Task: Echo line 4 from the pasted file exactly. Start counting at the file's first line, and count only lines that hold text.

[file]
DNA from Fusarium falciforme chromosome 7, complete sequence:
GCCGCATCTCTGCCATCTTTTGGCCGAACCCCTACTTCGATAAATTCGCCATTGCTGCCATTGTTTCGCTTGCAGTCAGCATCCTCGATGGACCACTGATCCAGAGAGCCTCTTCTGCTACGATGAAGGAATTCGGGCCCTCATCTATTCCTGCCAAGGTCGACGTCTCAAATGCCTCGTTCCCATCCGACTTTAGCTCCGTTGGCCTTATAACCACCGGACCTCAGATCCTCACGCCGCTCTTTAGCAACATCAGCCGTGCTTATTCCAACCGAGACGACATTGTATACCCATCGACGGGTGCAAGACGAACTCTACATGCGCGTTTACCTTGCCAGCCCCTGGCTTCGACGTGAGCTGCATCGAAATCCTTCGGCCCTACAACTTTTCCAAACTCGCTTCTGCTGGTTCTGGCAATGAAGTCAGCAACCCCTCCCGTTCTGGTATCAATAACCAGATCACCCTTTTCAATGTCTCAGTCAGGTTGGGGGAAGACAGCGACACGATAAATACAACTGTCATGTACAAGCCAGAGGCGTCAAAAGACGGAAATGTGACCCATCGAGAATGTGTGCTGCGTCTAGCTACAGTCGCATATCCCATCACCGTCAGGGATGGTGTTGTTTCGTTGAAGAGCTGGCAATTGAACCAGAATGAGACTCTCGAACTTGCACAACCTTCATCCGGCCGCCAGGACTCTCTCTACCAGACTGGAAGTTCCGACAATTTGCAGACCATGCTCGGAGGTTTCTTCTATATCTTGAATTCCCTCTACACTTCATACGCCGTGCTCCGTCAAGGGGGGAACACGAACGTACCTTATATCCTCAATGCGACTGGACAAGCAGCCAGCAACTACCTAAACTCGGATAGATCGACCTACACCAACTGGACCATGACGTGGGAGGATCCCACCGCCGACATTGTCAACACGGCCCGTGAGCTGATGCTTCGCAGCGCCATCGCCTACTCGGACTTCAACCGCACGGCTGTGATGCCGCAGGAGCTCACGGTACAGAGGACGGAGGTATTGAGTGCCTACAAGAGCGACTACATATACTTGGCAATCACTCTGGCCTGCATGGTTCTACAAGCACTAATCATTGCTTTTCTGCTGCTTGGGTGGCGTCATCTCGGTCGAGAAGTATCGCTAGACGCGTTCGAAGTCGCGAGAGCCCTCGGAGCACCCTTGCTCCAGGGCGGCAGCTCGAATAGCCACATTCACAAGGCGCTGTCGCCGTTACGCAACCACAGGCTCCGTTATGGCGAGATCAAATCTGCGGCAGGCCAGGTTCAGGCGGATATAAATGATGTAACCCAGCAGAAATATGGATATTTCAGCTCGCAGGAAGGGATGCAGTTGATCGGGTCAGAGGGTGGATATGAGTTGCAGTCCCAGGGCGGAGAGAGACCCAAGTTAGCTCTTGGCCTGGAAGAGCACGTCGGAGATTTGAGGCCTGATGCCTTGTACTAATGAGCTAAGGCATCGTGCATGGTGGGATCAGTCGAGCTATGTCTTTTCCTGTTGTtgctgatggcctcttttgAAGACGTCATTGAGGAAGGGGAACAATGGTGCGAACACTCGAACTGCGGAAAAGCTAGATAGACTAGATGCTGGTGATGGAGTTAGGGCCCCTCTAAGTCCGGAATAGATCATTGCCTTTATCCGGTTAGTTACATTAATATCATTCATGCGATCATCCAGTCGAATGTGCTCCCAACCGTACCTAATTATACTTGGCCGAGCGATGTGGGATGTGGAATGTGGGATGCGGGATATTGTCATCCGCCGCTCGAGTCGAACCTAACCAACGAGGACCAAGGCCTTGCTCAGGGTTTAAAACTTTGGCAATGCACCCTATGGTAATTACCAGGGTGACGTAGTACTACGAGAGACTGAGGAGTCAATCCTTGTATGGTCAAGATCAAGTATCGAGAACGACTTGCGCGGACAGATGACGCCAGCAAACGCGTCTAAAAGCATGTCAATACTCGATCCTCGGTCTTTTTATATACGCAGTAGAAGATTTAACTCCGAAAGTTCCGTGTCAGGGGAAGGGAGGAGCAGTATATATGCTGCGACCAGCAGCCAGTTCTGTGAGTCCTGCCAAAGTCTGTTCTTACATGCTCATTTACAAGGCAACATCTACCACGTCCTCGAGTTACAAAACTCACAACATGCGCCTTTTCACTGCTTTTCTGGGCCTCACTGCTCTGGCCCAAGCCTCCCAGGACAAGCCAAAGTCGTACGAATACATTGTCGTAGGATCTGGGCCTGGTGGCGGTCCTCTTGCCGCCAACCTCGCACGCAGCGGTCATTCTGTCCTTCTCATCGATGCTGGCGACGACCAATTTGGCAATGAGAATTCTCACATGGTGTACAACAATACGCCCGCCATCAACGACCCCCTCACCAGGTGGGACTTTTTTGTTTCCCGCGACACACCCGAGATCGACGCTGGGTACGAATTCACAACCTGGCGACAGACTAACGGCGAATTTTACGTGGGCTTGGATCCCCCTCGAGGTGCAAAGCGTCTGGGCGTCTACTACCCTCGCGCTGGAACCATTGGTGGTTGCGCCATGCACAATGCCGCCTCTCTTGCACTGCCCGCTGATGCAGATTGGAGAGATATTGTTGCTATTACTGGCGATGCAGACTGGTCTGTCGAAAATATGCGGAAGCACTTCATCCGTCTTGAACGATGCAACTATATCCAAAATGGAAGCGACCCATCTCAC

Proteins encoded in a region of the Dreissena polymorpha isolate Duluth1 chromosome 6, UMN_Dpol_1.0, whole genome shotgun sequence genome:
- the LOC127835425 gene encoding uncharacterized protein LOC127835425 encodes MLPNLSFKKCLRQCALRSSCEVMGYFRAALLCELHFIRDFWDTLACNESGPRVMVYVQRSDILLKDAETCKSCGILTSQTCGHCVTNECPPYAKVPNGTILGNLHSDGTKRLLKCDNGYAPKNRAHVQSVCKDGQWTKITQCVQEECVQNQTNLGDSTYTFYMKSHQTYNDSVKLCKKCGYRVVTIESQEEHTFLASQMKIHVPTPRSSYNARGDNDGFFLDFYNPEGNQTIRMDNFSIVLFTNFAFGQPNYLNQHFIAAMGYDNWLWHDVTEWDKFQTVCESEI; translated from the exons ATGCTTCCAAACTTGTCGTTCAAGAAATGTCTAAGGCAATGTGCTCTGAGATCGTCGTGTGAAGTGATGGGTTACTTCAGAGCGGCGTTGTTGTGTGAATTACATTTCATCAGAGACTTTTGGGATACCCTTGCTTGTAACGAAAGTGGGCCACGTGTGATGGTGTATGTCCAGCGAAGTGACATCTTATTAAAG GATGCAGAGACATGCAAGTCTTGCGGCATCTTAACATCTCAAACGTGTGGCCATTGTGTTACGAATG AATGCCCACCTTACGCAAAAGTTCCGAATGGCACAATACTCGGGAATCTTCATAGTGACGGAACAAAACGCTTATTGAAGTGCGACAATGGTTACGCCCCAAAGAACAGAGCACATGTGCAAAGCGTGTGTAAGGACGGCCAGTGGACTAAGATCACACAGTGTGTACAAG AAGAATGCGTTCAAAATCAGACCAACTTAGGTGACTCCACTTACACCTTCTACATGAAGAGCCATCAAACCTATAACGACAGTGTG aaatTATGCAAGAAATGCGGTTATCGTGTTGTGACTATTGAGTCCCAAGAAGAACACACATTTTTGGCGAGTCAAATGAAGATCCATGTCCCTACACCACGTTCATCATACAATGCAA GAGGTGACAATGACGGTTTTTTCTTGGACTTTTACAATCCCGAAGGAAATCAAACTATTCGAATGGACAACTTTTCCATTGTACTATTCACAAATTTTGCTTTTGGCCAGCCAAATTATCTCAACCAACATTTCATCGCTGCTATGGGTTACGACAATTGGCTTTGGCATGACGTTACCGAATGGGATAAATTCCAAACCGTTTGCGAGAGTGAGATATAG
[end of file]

- the LOC127835425 gene encoding uncharacterized protein LOC127835425 encodes MLPNLSFKKCLRQCALRSSCEVMGYFRAALLCELHFIRDFWDTLACNESGPRVMVYVQRSDILLKDAETCKSCGILTSQTCGHCVTNECPPYAKVPNGTILGNLHSDGTKRLLKCDNGYAPKNRAHVQSVCKDGQWTKITQCVQEECVQNQTNLGDSTYTFYMKSHQTYNDSVKLCKKCGYRVVTIESQEEHTFLASQMKIHVPTPRSSYNARGDNDGFFLDFYNPEGNQTIRMDNFSIVLFTNFAFGQPNYLNQHFIAAMGYDNWLWHDVTEWDKFQTVCESEI; translated from the exons ATGCTTCCAAACTTGTCGTTCAAGAAATGTCTAAGGCAATGTGCTCTGAGATCGTCGTGTGAAGTGATGGGTTACTTCAGAGCGGCGTTGTTGTGTGAATTACATTTCATCAGAGACTTTTGGGATACCCTTGCTTGTAACGAAAGTGGGCCACGTGTGATGGTGTATGTCCAGCGAAGTGACATCTTATTAAAG GATGCAGAGACATGCAAGTCTTGCGGCATCTTAACATCTCAAACGTGTGGCCATTGTGTTACGAATG AATGCCCACCTTACGCAAAAGTTCCGAATGGCACAATACTCGGGAATCTTCATAGTGACGGAACAAAACGCTTATTGAAGTGCGACAATGGTTACGCCCCAAAGAACAGAGCACATGTGCAAAGCGTGTGTAAGGACGGCCAGTGGACTAAGATCACACAGTGTGTACAAG AAGAATGCGTTCAAAATCAGACCAACTTAGGTGACTCCACTTACACCTTCTACATGAAGAGCCATCAAACCTATAACGACAGTGTG aaatTATGCAAGAAATGCGGTTATCGTGTTGTGACTATTGAGTCCCAAGAAGAACACACATTTTTGGCGAGTCAAATGAAGATCCATGTCCCTACACCACGTTCATCATACAATGCAA GAGGTGACAATGACGGTTTTTTCTTGGACTTTTACAATCCCGAAGGAAATCAAACTATTCGAATGGACAACTTTTCCATTGTACTATTCACAAATTTTGCTTTTGGCCAGCCAAATTATCTCAACCAACATTTCATCGCTGCTATGGGTTACGACAATTGGCTTTGGCATGACGTTACCGAATGGGATAAATTCCAAACCGTTTGCGAGAGTGAGATATAG